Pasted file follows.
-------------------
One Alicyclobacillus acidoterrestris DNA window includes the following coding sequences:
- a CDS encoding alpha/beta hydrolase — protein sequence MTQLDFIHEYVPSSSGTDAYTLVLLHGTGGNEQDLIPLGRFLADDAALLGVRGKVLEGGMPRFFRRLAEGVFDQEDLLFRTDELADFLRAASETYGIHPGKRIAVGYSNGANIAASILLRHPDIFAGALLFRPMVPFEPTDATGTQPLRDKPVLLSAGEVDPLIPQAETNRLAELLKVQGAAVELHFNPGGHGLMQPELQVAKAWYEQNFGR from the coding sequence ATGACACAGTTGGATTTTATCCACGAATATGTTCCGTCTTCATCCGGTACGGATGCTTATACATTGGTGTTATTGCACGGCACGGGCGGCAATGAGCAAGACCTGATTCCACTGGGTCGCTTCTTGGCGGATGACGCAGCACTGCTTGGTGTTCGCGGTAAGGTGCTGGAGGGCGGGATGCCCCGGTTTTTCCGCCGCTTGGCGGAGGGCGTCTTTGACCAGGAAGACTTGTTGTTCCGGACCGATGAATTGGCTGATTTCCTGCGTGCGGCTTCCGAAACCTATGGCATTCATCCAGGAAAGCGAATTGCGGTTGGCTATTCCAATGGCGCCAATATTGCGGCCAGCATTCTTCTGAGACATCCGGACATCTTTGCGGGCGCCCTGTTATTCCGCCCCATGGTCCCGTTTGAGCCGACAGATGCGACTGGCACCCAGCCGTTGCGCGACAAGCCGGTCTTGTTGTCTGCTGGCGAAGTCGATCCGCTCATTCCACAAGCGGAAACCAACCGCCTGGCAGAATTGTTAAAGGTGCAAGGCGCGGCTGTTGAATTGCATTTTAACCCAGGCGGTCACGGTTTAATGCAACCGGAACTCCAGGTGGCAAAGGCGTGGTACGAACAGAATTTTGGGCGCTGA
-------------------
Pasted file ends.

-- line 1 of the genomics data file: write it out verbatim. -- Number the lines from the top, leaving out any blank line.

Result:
One Alicyclobacillus acidoterrestris DNA window includes the following coding sequences: